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The narrator distinguishes his genre as that of the "Marvellous" but not
"Incredible." Writers should confine themselves not only to possibility, but to
probability, and should not invoke the aid of "supernatural Agents" as
Homer unfortunately did. "Man" is the highest subject and writing
should not be sullied by the inventions of "Elves and Fairies, and other such
The landlady visits Tom Jones, thinking he is a gentleman, and asks him why
a decent man like himself is spending time with army ruffians. She mentions that
Sophia has "lain" in her house many a time. Enraptured, Tom tells her his
story. He shakes out his purse to indicate the reason he has joined the
army—he has no money. As soon as the landlady perceives this, she snubs
In fact, the landlady knows nothing of Sophia, and is only repeating what she
overheard the Lieutenant saying. Tom injures his head in a fight with Broadbrim,
and a surgeon arrives to bleed his head. The landlady warns the surgeon that Tom
has no money with which to pay him for his services, and the doctor leaves in a
Refreshed from sleep, Tom rises with an appetite. He manages to win back the
landlady's affection with his sweet-natured temper. A barber by the name of
little Benjamin comes to shave him. Warming to the barber's sense of humor,
Tom invites him to share a drink with him. Freshly dressed and shaven, Tom wins
the love of Nanny, the chambermaid, who is pretty and coy. In Tom's absence,
however, the landlady tells the barber and company a contorted story about Tom's
past. The barber says he has heard that Tom is the son of Allworthy. The
landlady asks why Tom does not then go by his father's name.
The conversation of the previous chapter occurs while Tom eats his dinner.
Eventually the barber arrives to drink with Tom, and tells Tom he has heard from
many people about Tom's kind deeds to Black George. These deeds, says the
barber, have made Tom "beloved by every body." Jones tells the Barber his "whole
History." The narrator warns that a man's recounting of his own story differs
greatly from his enemy's depiction of the same events. The barber desires to
hear the name of Tom's beloved. Tom decides to tell him, since Sophia's name
has already been made public.
Little Benjamin reveals to Tom that he is in fact the very Partridge with
whom Jenny Jones was reported to have had an affair. Partridge assures Tom,
however, that he is not his father. He has nevertheless loved Tom Jones ever
since he heard about his kind treatment of Black George. He asks Tom to make
amends for the misfortune Tom's existence has caused him. Tom agrees to this,
but admits that he can do nothing at present since he is penniless. Partridge
says that, since he is presently wealthier, he will share everything he has with
Tom. Satisfied with each other's company, Tom and Partridge set off for war
Partridge is shocked to hear that Allworthy banished Tom, since he truly that
Tom is Allworthy's own son. He secretly believes that Tom ran away from home,
and begins to devise a plan to send Tom back to Allworthy so that he can, in
turn, be restored to Allworthy's favor. Jones has bonded with the landlord, who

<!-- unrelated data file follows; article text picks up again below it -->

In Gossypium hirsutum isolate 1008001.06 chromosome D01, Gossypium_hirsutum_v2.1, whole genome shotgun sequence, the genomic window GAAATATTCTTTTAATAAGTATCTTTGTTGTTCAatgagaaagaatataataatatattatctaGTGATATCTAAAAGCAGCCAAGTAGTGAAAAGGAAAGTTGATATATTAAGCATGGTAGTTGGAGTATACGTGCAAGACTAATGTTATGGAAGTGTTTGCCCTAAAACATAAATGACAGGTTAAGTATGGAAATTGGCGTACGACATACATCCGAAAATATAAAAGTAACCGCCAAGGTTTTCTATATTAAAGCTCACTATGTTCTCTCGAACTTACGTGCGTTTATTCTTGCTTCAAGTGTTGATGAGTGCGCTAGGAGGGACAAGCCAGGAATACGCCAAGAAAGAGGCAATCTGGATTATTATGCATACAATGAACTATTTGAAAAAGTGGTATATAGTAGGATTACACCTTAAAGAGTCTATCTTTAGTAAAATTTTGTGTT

is bed-ridden from gout, over horse-racing. This man spends much of his time
fighting with his wife, who constantly invokes her first husband. Tom and
Partridge leave for their expedition. The landlady does not condescend to say
Tom Jones and Partridge head for Gloucester and, on arriving there, decide to
lodge at the Bell, which the narrator recommends to his readers. The landlord's
wife, Mrs. Whitefield, is beautiful and good-natured and generally free of silly
notions. She notices "in the Air of our Heroe something which distinguished him
from the Vulgar" and invites Jones to dine with her that night. At dinner, Jones
meets Dowling, the attorney from Salisbury who conveyed the news of Mrs.
Blifil's death, and a petty-fogger, a term for a lawyer willing to take
any case. Displeased with the paltry conversation, Tom leaves the table as soon
as the food has been cleared. After he has left, the petty-fogger proceeds to
tell a distorted history of Tom's life. He claims that Tom is "the Bastard of a
Fellow who was hanged for Horse-stealing." When the Petty-fogger says the man's
name is "Thomas Jones," Dowling gets excited, saying he has heard about many
good things about him. The landlady no longer likes Tom and refuses to drink tea
with him. She is so rude to him that he pays his bill and leaves the house.
Tom and Partridge depart from Gloucester early in the morning. It would be dark
if it were not for the full, red moon. Tom launches into quotations about the
moon, but Partridge complains of the cold. Partridge wishes to return to
Gloucester, since they are unsure of their route. Tom wants to go forward and
Partridge is forced to comply. As they walk, Tom wonders whether Sophia
might be watching that same moon. Tom asks if Partridge was ever in love.
Partridge says not only has he experienced the enjoyments of love, but the
nastiness too, for his wife was very unkind to him. Partridge says he knows a
way for Tom to be in Sophia's arms. Tom claims that at present his greatest
desire is to effect "a glorious Death in the Service of my King and Country."
Partridge suddenly realizes that he and Tom are on opposing sides of the
conflict—whereas Tom supports King George, he himself supports the
Tom and Partridge arrive at the base of a sheer hill. Through the trees on the
hill, they see lights shining and approach to investigate. No one answers their
knocking, but eventually an old woman appears at a window. Partridge promises
her that Tom is a gentleman and she lets them in for half a crown. The woman,
whom Partridge thinks is a witch, warns the men that her Master, the Man of the
Hill, will be home soon and that he is a hermit who "keeps no Company with any
Body." Suddenly there is hollering outside of the door and voices demanding
money. Tom grabs a sword from the wall and scares some robbers away from the Man